Marine Geophysical Researches

, Volume 2, Issue 1, pp 61–71

The cause of the acoustically impenetrable, or turbid, character of Chesapeake Bay sediments

Authors

  • J. R. Schubel
    • Chesapeake Bay InstituteThe Johns Hopkins University
  • E. W. Schiemer
    • Chesapeake Bay InstituteThe Johns Hopkins University
Article

DOI: 10.1007/BF00451871

Cite this article as:
Schubel, J.R. & Schiemer, E.W. Mar Geophys Res (1973) 2: 61. doi:10.1007/BF00451871

Abstract

Many shallow water, fine-grained sediments are almost acoustically impenetrable to the energy from high resolution, low energy continuous seismic profilers. It has been alleged that this anomalous acoustic behavior is the result of interstitial gas bubbles that produce reverberation within the sediment, but no analyses were made until recently to test this hypothesis. Determinations of the compressibility of sediments from acoustically impenetrable, or turbid, zones and from contiguous zones of good penetration in Chesapeake Bay showed that the acoustically turbid sediments are several orders of magnitude more compressible than acoustically clear sediments of very similar grain size. The increased compressibility is a result of the presence of interstitial gas bubbles. Other acoustically turbid zones are produced by buried shell beds, and do not show an increase in compressibility.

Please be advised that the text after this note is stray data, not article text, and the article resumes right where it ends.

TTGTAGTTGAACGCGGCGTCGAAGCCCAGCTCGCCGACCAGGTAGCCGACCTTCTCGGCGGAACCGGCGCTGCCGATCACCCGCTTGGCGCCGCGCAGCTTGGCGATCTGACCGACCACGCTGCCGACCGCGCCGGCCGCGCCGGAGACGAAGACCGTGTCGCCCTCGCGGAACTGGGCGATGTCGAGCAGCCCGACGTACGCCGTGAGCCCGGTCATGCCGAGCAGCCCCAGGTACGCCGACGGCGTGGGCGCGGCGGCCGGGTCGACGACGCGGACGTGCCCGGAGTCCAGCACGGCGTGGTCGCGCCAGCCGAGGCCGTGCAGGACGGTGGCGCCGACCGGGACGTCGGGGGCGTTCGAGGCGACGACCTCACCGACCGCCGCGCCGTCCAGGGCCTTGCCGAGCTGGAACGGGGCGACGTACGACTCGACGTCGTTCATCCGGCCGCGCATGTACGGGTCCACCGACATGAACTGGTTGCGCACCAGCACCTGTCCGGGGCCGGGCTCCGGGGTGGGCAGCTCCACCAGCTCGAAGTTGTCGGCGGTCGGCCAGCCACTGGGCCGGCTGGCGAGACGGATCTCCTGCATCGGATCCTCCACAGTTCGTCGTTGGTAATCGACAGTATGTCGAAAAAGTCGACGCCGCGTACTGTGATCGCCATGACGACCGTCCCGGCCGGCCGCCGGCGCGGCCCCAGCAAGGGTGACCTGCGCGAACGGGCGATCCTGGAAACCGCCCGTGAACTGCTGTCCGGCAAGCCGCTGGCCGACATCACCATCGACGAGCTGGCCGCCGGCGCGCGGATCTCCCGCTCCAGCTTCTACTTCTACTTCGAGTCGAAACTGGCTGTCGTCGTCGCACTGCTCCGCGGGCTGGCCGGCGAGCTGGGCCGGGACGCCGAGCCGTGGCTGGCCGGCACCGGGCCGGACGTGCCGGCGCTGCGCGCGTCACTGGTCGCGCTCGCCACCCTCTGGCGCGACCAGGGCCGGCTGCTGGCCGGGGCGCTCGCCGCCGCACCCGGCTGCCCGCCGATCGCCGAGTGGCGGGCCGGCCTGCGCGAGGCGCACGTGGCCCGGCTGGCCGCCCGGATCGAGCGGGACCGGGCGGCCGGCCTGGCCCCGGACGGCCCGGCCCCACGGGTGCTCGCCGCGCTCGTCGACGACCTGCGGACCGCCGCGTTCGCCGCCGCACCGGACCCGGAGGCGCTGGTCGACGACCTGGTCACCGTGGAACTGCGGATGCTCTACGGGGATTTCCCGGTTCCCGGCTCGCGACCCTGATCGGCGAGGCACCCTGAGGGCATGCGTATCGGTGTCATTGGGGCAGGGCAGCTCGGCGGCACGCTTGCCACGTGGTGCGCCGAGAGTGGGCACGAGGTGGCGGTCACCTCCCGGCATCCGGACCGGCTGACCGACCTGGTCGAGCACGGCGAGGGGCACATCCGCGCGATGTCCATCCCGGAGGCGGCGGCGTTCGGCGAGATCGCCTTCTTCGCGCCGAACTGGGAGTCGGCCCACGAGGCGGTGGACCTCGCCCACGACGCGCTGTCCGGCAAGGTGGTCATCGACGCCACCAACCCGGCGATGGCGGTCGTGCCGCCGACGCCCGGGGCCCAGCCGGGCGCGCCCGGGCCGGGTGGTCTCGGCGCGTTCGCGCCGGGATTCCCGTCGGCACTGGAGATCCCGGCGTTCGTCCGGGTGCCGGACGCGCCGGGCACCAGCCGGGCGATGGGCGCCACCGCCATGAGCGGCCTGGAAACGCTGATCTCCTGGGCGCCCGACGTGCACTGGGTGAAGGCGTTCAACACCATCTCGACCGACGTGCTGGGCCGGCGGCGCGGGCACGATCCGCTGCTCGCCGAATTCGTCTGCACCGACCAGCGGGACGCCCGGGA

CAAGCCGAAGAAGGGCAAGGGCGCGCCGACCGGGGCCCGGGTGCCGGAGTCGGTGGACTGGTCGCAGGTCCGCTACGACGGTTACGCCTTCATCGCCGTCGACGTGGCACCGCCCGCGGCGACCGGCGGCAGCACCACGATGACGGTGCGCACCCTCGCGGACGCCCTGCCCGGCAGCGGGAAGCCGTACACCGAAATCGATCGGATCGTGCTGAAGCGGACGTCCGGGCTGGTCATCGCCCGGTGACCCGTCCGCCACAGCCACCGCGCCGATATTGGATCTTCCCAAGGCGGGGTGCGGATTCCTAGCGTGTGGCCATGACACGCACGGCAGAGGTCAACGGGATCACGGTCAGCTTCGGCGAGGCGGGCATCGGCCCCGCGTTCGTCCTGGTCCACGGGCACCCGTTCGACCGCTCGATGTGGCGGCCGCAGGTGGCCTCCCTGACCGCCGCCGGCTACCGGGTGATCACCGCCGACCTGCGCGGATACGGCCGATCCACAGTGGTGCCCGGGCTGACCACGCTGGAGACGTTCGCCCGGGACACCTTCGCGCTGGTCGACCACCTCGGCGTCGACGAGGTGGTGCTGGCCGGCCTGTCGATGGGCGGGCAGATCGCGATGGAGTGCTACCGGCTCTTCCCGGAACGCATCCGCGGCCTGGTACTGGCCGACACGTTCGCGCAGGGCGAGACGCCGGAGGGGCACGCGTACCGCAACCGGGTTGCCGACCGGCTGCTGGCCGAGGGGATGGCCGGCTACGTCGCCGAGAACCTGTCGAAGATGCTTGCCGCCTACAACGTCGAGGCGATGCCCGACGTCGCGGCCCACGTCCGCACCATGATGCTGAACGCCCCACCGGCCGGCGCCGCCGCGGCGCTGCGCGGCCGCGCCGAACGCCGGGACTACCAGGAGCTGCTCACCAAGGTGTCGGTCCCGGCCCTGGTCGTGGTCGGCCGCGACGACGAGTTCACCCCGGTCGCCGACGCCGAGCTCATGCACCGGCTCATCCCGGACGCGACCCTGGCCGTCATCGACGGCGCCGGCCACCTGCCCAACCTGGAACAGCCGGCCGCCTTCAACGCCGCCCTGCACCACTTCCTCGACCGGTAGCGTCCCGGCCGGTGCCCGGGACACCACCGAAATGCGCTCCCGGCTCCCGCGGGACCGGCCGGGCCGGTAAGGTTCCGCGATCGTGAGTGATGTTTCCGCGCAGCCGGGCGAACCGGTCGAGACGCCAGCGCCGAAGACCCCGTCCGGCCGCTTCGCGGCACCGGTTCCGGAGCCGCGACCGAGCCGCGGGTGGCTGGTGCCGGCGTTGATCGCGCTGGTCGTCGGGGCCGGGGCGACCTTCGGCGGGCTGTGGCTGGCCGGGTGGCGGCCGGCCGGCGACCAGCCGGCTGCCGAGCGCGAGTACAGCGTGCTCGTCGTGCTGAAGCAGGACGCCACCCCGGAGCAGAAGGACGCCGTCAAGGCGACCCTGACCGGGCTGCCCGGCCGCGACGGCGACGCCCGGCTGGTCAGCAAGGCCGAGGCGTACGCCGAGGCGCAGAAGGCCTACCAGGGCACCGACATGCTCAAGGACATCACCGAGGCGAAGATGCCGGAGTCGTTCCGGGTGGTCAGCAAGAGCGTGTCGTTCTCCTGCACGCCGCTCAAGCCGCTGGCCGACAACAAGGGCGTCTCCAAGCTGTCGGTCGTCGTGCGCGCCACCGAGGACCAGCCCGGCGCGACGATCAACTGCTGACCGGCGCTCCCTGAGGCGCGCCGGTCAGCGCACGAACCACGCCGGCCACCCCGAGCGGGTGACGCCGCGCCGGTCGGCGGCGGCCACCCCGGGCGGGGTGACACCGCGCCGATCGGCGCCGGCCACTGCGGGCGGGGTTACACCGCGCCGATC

Copyright information

© D. Reidel Publishing Company 1973